RN

Managing Difficult People: Strategies for Success

Suzan Miller-Hoover DNP, RN, CCNS, CCRN-K
Difficult People

At some point during our professional work most nurses have all experienced working with a difficult colleague or have been difficult at some point; the difference is that difficult people have a pattern of difficult behavior. One motivation of difficult people is that they are able to wear people down to get what they want.

To effectively manage difficult people, you need to understand that you cannot always change the behavior, but you can change how YOU respond to it. Learn how to disengage so that you will not be pulled into the difficult behavior cycle (Sherman, 2012; Walker, 2018).

Recognizing the types of difficult people can help you learn how to effectively deal with them. The four most common types are:
  •   The Volcano: abrupt, intimidating, domineering, arrogant, prone to personal attacks and extremely aggressive
  •   The Sniper: highly skilled in passive-aggressive behavior, take pot shots, engage in non-playful teasing, are mean spirited and work to sabotage leaders
  •   The Chronic Complainer: whiny, find fault in every situation, accuse and blame others for problems, are self-righteous and see it as their responsibility to complain to set things right.
  •   The Clam: disengaged, unresponsive, close down when you try to have a conversation, avoid answering direct questions and don’t participate as members of the team.
(Sherman, 2012).

Do you recognize these types in the difficult people you have dealt with? Dealing with difficult people takes a concerted effort and strategy. Try the following:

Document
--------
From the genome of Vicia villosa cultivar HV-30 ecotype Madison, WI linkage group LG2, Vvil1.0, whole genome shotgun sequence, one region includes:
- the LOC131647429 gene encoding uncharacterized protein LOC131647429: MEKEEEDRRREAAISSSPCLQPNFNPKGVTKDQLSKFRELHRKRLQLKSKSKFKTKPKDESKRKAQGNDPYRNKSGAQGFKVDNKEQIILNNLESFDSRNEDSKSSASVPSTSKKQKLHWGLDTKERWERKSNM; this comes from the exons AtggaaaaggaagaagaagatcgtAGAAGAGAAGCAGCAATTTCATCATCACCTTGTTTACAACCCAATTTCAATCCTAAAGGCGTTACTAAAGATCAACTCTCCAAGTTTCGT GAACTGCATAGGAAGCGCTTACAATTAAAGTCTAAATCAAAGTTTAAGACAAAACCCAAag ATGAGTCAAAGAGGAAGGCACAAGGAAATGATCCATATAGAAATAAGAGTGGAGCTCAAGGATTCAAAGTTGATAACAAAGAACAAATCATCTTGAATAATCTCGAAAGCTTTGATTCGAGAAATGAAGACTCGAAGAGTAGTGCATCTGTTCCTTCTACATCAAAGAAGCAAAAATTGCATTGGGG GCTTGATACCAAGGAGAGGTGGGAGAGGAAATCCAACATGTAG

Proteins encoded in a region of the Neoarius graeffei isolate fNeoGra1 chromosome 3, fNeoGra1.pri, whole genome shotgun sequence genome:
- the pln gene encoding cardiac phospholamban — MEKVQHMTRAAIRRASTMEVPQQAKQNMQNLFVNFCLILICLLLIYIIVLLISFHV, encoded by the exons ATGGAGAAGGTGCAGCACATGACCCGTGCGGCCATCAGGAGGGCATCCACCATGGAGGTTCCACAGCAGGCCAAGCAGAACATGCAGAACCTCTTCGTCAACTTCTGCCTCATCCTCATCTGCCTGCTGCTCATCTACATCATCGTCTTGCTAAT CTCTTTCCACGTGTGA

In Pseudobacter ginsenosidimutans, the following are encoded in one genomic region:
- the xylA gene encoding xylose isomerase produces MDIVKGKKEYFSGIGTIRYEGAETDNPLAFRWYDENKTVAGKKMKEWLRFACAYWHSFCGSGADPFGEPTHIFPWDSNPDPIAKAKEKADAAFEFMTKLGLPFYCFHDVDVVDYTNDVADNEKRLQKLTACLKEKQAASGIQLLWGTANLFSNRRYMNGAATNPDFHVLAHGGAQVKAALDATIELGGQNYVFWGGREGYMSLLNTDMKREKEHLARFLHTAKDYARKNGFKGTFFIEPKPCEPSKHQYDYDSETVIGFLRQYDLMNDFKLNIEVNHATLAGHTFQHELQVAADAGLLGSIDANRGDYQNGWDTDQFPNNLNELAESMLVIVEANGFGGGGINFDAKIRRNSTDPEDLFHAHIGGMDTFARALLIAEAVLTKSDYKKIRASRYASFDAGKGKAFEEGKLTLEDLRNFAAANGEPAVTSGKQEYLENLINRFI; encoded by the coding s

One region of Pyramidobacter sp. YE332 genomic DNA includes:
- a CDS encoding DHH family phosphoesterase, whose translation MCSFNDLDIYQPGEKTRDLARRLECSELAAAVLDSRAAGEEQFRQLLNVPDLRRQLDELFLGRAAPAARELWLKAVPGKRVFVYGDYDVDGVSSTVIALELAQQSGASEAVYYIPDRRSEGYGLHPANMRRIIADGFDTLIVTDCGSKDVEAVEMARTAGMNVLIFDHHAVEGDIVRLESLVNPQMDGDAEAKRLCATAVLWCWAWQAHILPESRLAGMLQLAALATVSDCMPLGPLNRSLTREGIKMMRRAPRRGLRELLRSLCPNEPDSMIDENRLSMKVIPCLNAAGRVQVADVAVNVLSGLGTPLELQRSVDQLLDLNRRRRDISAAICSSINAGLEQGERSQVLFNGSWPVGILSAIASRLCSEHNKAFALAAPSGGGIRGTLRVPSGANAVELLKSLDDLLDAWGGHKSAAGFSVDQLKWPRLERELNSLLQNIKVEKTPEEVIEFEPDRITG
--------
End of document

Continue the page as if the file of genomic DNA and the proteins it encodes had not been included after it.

•   Don’t try to change them
     o   Change will only occur when the person recognizes and takes responsibility for their actions
  •   Don’t take it personally
     o   The behaviors reflect what is going on with the person not anything you have done or said
  •   Set boundaries
     o   Step away if you are being treated disrespectfully or if the person is yelling
  •   Acknowledge their feelings
     o   You do not have to agree with them to acknowledge how they are feeling
  •   Be empathetic
     o   Empathy may help de-escalate explosive situations
  •   Hold your ground
  •   Use fewer words
     o   Short, concise messages will drive your point home and set time limits
  •   Focus on the behavior not the attitude
  •   Focus on your body language
(Sherman, 2012; Walker, 2018)

There will always be difficult persons in our lives and workplace. To help manage the impact of dealing with a difficult colleague, consider adopting the strategies offered above. Taking a good look at how we deal with them can help diffuse the situation. Know yourself, help them.



References
Raising Teens Today.com (2018). Is my child vaping: here’s 9 signs to watch for. Retrieved from: Sherman, R. O. (2012).

Charge nurse series part 5: managing difficult people. Retrieved from: https://www.emergingrnleader.com/charge-nurse-series/

Walker, A. (2018). Dealing with difficult patients. Retrieved from: https://nurse.org/articles/dealing-with-difficult-patients/

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